Laura Mullen

recorded in Baton Rouge, LA

 

Laura Mullen

This is Laura Mullen. I live in Baton Rouge, Louisiana. I've been asked to riff a little bit on Baton Rouge, Louisiana, which is kind of a touch difficult because I just got back to the Uniter States, so I'm a little in shock at being in the Uniter States, period.


The Knox Writers' House

Well, how did you get here.


Mullen

How did I get to Baton Rouge.


KWH

Not from out of the United States [laughs].


Mullen

I was about to say, actually an alien spaceship deposited me here [laughs] and every night I go on my roof and I signal. Okay, I got to Baton Rouge because Louisiana State University had, bless them, the money and the interest to hire a new poet. And that's how I got here. I'm here because of a job at a university.


KWH

When did that happen?


Mullen

The interview would have been spring of 2004. I got here in fall of 2004.


KWH

Where were you before here?


Mullen

Colorado State University in Fort Collins. I've been teaching for a long time and I like to quote the Talking Heads song and say I've lived all over this town. I've taught in Main, I taught in Iowa, I taught in Florida, Colorado, Chicago, and here, now. It's a lot of places.


KWH

What was your favorite place to live, so far?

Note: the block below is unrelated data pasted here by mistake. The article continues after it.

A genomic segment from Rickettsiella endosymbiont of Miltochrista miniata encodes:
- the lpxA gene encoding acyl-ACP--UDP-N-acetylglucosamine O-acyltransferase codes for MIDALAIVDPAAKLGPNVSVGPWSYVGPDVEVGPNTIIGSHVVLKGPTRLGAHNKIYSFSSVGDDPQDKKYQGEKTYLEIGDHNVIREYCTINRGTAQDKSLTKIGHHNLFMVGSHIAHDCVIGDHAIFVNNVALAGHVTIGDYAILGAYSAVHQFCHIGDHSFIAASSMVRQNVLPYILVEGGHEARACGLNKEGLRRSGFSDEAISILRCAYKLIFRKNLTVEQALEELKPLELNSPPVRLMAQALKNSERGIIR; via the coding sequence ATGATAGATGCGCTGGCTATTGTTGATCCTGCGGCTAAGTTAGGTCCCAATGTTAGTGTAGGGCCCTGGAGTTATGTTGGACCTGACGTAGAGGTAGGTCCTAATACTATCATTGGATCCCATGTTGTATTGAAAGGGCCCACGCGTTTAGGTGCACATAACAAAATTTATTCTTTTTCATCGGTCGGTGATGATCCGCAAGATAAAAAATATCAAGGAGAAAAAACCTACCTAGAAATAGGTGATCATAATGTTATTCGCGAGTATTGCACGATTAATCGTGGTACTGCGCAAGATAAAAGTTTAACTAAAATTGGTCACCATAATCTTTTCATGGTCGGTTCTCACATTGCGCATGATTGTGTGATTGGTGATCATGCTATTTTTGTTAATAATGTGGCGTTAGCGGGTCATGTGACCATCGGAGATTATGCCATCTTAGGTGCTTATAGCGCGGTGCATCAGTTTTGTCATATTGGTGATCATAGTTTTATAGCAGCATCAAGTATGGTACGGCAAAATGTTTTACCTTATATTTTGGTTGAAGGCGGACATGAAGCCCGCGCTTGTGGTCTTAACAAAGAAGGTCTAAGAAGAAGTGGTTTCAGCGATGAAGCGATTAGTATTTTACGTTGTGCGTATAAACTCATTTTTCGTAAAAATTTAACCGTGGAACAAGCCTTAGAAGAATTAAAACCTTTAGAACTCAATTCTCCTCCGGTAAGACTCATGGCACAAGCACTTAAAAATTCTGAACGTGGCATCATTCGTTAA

Mullen

You know what, I really love Louisiana. Love Louisiana. Let me tell you, this place has duende. You know what duende is? It's what Fredrico Garcia Lorca talks about. It's this thing which is its soul, but it's a soul connected to death, and it has that because it hasn't erased its past. I'm a native California. I like to call it the Teflon state. I worked for my uncle who sold antiques, and we could sell, as an antique, something from the 1950s. Because it's California. Here, here you are with me, in my house, which is a duplex that's probably a hundred years old. It was built when the University was in this neighborhood. I'm sure ancient college professors, all of whom were male at that point, smoked their pipes and fingered their leather elbows of their corduroy jackets for years and years here. The landscape is exquisitely beautiful, the nature is amazing, or at least it was before the oil disaster, and especially it was before the hurricanes, plural, because Baton Rouge got really badly hit by Gustav, which nobody really knows about. But it's gorgeous.

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